Mother Love

 

This is a tribute to my Mother.

My Mother, who has always been there, for my Father, for my Sister. For me.

As I edge towards the end of my fifth decade of life, I find myself thinking about all that she must have done and seen, all that she must have lived through that I will never know about. What was it like for her before me? And what was it like having to give birth to a deformed child? And yet she nursed me. She raised me. She taught me to be a good boy. She loved my face.

She was there the day I discovered my Father could cry. My Sister poked gentle fun at her for falling asleep watching television. And she’d listen patiently as I babbled everything I thought my teenaged self needed to say. Of course, I’d figure it out eventually, whatever it was. It was just nice to know that someone cared.

My Mother.

She welcomed my soon to be Wife with open arms. She grieved on the day I married and left the nest. We continued to hold hands over the telephone. Her heart never abandoned me, my Mother, who was kindness personified. Who I strive to emulate.

And now I see that time has caught up with her. Now she’s a ghost of her former self, no longer the woman I grew up with, looked up to. Kindness personified has become a slow and drawn out forgetting. She is reduced to haunting the shadowed halls of her oldest memories. I hope at least it’s beautiful there.

Is it supposed to be like this? Is it not enough that we die? Must we also be stripped of everything we are and hold dear? Must we be taken away before we’re truly taken away? Yet we live like there will be a tomorrow, hopeful in the face of certain oblivion.

For my birthday this year I want the impossible gift. I want her disease to be lifted, thrown away. I want my Mother to live well into her nineties, happy and full of years. I’m not ready to let go.

I wish you could have met my Mother, back when her spark was compassionate and bright. But she is fading now, and most likely won’t remember you. My Mother, who loved my face. Who stooped low for me. Who fed me watermelon.

 

by TONY SINGLE
© All rights reserved 2020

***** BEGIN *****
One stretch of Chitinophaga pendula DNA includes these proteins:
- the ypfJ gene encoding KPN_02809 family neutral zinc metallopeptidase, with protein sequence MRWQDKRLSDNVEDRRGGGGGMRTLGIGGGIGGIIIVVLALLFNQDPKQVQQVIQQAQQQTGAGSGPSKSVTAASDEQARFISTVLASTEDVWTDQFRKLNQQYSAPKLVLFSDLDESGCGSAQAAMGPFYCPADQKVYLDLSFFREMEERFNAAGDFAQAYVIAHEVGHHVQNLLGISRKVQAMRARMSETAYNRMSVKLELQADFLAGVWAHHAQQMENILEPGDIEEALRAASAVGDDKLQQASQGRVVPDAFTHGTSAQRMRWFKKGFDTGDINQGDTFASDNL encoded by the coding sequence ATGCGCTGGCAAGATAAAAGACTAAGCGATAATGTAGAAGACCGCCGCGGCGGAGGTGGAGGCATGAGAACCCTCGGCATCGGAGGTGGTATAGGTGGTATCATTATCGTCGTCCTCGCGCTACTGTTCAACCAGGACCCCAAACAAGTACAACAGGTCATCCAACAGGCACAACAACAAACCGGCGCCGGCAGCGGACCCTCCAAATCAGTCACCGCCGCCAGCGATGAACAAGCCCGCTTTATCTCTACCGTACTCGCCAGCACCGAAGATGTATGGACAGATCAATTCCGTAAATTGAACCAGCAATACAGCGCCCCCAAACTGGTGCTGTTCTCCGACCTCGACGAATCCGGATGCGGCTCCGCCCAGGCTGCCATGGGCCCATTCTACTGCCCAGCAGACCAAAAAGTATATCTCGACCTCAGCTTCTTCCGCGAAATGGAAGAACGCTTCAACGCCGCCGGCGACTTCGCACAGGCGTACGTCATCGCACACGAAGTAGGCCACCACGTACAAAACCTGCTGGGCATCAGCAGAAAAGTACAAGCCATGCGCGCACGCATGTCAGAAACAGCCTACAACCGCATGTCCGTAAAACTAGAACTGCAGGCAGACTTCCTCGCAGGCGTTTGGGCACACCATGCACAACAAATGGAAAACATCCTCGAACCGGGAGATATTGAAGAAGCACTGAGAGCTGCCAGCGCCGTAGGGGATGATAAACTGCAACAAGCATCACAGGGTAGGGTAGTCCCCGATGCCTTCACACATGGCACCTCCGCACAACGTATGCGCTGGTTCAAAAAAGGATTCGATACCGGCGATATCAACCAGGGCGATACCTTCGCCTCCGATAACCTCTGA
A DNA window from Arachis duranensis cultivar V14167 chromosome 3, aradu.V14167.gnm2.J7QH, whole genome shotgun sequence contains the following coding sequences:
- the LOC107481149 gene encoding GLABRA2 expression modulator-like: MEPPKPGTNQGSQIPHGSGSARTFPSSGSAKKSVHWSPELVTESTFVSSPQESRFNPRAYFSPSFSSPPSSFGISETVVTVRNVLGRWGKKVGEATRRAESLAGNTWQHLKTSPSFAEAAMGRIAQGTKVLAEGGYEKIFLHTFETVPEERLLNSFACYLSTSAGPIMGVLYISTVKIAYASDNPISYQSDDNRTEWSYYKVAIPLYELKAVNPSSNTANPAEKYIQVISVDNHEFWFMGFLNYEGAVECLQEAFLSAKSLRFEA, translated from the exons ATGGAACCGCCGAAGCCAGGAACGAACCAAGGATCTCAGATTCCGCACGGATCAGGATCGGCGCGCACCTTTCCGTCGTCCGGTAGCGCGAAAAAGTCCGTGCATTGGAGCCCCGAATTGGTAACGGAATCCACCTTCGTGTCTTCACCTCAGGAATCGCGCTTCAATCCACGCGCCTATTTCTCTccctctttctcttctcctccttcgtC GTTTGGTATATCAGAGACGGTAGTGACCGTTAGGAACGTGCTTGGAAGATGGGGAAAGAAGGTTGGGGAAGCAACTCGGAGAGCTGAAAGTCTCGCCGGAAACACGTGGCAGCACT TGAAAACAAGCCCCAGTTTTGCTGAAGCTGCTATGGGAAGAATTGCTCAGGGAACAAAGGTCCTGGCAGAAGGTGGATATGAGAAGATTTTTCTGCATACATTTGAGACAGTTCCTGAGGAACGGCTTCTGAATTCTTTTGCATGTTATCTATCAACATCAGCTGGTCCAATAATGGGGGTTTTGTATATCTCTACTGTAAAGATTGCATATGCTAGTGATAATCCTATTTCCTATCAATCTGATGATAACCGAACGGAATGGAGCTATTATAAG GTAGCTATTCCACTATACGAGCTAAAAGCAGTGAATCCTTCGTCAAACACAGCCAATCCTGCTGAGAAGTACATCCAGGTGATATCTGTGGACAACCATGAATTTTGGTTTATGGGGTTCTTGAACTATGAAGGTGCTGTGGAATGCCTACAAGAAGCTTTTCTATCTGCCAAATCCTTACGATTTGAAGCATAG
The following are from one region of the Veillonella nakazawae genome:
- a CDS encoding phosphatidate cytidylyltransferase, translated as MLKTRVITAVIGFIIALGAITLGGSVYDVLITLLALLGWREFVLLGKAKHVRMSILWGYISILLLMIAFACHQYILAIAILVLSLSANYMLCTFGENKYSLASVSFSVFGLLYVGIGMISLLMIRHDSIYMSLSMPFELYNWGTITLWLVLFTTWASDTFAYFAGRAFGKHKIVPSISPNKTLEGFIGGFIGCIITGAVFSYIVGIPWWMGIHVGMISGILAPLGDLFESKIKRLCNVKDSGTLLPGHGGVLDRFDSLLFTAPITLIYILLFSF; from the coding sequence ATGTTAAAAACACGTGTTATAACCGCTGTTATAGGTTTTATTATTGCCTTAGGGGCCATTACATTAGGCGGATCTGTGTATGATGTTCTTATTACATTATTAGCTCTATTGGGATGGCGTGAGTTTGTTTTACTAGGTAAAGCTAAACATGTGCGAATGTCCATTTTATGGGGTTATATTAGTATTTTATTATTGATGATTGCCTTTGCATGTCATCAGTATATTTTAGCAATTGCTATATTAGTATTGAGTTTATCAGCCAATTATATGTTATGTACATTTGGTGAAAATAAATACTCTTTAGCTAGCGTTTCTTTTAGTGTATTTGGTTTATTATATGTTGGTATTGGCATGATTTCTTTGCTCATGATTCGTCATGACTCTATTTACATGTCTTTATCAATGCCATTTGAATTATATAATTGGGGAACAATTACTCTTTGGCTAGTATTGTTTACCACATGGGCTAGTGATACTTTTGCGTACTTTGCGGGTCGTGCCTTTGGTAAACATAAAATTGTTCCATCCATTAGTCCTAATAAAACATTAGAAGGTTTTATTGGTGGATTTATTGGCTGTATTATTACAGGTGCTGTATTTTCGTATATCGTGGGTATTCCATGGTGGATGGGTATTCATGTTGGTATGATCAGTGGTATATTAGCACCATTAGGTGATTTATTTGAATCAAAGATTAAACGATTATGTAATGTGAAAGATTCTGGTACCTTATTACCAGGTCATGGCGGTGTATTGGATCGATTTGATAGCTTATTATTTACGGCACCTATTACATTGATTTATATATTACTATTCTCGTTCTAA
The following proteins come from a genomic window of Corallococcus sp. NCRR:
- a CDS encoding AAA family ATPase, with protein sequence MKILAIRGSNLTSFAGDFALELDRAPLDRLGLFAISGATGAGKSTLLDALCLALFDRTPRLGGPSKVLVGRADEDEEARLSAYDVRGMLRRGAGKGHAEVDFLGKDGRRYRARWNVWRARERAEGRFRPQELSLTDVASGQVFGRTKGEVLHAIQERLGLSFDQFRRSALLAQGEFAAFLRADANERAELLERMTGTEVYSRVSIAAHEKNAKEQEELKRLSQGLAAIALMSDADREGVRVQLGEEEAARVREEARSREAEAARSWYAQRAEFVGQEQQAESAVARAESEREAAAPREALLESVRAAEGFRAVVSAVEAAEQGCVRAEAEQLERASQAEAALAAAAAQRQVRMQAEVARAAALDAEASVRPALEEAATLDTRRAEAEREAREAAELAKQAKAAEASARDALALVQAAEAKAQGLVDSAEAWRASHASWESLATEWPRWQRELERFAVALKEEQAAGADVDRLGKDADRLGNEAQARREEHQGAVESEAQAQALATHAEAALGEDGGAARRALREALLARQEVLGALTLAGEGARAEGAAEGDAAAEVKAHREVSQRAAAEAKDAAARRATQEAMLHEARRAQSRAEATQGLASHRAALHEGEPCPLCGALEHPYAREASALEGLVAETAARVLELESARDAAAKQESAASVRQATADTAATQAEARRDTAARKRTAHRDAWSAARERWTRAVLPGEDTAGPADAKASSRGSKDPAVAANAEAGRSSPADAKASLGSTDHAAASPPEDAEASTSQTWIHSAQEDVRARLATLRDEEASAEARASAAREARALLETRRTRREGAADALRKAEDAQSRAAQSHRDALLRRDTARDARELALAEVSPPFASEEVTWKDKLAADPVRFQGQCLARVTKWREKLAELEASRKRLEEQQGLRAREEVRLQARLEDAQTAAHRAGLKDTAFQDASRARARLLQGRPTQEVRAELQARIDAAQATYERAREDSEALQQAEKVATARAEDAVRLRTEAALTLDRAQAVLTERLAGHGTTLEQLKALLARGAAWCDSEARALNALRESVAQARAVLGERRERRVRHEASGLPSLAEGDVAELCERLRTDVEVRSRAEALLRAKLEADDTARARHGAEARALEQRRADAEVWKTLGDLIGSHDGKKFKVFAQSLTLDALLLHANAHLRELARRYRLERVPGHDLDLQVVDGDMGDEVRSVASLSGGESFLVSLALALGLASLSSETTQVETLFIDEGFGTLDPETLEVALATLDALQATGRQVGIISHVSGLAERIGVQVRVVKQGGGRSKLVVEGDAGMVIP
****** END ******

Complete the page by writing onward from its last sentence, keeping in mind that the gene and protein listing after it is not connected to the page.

GUEST POST // Memories from the dead by Richard Green

On these damp and grey November days I think
Of things that should have happened but never did.
Of conversations that were never spoken
Afraid to raise the memories from the dead.

Of the questions that were formed but never asked.
Of the the horrors that were felt but never breathed.
Of carefully made plans that never began.
Of the dreams discarded like old newspapers.

I never finished that book, that course that day.
I never figured out what I was feeling.
I never found all the words I tried to speak.
I never look back, never ever look back.

I should’ve told her how he was hurting me.
I should’ve screamed and kicked and made him stop it.
I should’ve bit down hard when I had the chance.
I should have cut his throat as he slept at night.

I could’ve been anything I wanted to.
I could’ve worked harder, been more compliant.
I could’ve been less terrified of success.
I could’ve done better, could’ve done much better.

I never developed a strong sense of self.
I never knew who I was supposed to be.
I never learned to trust my intuition.
I never really understood my feelings.

I learned to switch off and disassociate.
I learned that alcohol kept the pain at bay.
I learned that I was damaged, unloveable.
I earned not to trust people, they would hurt me.

All the wasted time of wishing I was dead
All the years never truly daring to live.
All the hurt I’ve done to others in my rage.
All this time I’ve let you walk around unharmed.

Now here I am still broken but not giving up.
Now I know my childhood was stolen from me.
Now I can survey the damage done to me.
Now I’m going to take the final fight to
you.

On these damp and grey November days I know
The things that should have never happened, but did.
Of the revelations that were never heard
It’s time to raise the memories from the dead.

 

by RICHARD GREEN
© All rights reserved 2019

Forbidden fruit

I’m grateful to my father
for Maupassant and Poe
who were forgotten on the highest shelf

If a book falls into my hands by itself
and says, “Read me, bro!”
would I really bother?

 

by TETIANA ALEKSINA
© All rights reserved 2015

Ich Rumpelstilzchen Heißen!

“Let’s open a bottle of Cabernet Sauvignon and pour out our lives, let’s make it colourful!”

Hey, buddies! Where are your wineglasses? Don’t be shy! Come on!

A Cup of Joe

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bg-quote1Heute back ich, morgen brau ich,
übermorgen hol ich der Königin ihr Kind;
ach, wie gut, dass niemand weiß,
dass ich Rumpelstilzchen heiß!

My mysterious Ukrainian friend wrote those lines to me a few days back, when I told her that I like to call myself Rumpelstiltskin. I don’t speak German, so I had to whip out J.A.R.V.I.S. (my phone) and puzzle out the translation. I could guess what those lines would be, but I like solving puzzles and this to me was nothing less. I read the lines out smiling to myself.

Fairy tales always take me back to a cozy and peaceful place in time; curled up in bed with my dad or mum reading from a big book of tales. Then ever so slowly the sandman would come riding on moonbeams and take me away to Neverland. Story telling is an art, and my parents will…

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GUEST POST // Portrait Of Me by Tokoni O. Uti

I’m painting a picture of my mystique.
Of my crooked lines and strange physique.
I’m fulfilling my part of the self-love pledges.
And refusing to brush away my rough edges.
I’m showing the rewards of my foolish lies.
And proudly displaying the circles beneath my eyes.
My skin bears gifts from the morning sun.
And scars from childhood fun.
I’m painting a picture of nature’s grand.
I’m painting a portrait of me.

 

by TOKONI O. UTI
© All rights reserved 2014